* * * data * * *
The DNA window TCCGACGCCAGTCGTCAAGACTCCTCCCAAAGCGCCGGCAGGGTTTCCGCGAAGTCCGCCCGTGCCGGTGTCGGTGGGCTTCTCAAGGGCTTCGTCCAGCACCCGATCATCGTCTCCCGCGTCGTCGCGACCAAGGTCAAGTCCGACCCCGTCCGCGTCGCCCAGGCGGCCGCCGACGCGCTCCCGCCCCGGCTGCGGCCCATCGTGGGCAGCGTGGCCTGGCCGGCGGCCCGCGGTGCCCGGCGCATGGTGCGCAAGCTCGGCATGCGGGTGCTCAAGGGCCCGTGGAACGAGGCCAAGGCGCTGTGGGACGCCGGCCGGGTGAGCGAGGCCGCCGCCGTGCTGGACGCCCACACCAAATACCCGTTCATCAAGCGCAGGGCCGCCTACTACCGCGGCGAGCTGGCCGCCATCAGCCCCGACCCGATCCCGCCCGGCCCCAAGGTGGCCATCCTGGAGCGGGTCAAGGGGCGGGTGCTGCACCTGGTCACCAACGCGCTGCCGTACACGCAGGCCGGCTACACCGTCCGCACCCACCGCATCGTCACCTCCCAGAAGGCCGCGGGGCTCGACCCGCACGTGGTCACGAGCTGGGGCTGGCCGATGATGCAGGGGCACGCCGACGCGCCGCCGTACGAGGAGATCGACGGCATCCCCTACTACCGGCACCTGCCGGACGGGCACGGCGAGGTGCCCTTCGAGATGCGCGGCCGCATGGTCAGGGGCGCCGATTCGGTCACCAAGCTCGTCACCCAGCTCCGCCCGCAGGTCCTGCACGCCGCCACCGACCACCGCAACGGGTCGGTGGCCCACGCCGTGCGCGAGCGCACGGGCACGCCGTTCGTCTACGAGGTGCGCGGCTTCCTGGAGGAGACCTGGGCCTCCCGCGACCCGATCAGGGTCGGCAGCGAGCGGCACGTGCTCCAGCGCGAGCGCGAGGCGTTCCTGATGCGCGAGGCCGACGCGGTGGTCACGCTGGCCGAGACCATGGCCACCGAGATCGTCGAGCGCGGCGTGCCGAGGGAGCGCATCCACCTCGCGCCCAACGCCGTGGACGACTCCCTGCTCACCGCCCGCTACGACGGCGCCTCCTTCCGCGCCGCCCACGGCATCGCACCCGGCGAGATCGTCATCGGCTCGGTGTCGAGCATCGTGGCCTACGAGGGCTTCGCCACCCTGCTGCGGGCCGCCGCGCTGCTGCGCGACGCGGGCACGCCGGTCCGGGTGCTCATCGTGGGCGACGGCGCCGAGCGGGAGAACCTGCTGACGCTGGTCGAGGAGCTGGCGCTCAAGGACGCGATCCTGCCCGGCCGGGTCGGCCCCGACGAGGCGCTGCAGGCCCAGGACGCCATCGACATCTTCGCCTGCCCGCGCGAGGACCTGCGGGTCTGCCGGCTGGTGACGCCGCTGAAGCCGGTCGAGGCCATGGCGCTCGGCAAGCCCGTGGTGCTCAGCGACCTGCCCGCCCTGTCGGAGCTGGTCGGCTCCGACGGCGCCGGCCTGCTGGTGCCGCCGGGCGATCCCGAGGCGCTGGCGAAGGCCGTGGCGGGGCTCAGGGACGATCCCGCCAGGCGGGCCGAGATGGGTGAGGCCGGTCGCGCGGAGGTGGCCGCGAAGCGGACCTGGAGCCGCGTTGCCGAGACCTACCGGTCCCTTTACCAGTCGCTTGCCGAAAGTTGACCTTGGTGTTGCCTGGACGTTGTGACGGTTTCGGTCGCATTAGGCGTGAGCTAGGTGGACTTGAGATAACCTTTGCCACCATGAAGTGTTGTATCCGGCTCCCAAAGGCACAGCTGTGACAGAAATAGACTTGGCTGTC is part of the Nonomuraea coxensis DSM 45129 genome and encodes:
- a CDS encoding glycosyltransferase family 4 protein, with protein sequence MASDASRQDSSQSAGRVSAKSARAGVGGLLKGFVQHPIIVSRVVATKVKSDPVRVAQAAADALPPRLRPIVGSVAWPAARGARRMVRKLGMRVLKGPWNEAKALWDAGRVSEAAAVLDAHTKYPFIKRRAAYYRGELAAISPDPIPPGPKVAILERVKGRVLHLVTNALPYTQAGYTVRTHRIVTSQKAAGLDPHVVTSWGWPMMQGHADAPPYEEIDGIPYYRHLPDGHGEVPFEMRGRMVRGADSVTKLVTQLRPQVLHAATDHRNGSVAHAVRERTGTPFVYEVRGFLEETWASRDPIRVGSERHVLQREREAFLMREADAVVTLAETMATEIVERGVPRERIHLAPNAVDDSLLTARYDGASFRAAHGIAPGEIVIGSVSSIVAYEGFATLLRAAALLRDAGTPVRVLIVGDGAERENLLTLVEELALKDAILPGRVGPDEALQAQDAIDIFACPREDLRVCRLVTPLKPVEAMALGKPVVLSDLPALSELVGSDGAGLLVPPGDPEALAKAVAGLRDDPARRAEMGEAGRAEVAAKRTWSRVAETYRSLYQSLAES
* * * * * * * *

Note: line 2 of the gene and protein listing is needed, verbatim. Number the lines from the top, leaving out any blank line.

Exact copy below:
- a CDS encoding glycosyltransferase family 4 protein, with protein sequence MASDASRQDSSQSAGRVSAKSARAGVGGLLKGFVQHPIIVSRVVATKVKSDPVRVAQAAADALPPRLRPIVGSVAWPAARGARRMVRKLGMRVLKGPWNEAKALWDAGRVSEAAAVLDAHTKYPFIKRRAAYYRGELAAISPDPIPPGPKVAILERVKGRVLHLVTNALPYTQAGYTVRTHRIVTSQKAAGLDPHVVTSWGWPMMQGHADAPPYEEIDGIPYYRHLPDGHGEVPFEMRGRMVRGADSVTKLVTQLRPQVLHAATDHRNGSVAHAVRERTGTPFVYEVRGFLEETWASRDPIRVGSERHVLQREREAFLMREADAVVTLAETMATEIVERGVPRERIHLAPNAVDDSLLTARYDGASFRAAHGIAPGEIVIGSVSSIVAYEGFATLLRAAALLRDAGTPVRVLIVGDGAERENLLTLVEELALKDAILPGRVGPDEALQAQDAIDIFACPREDLRVCRLVTPLKPVEAMALGKPVVLSDLPALSELVGSDGAGLLVPPGDPEALAKAVAGLRDDPARRAEMGEAGRAEVAAKRTWSRVAETYRSLYQSLAES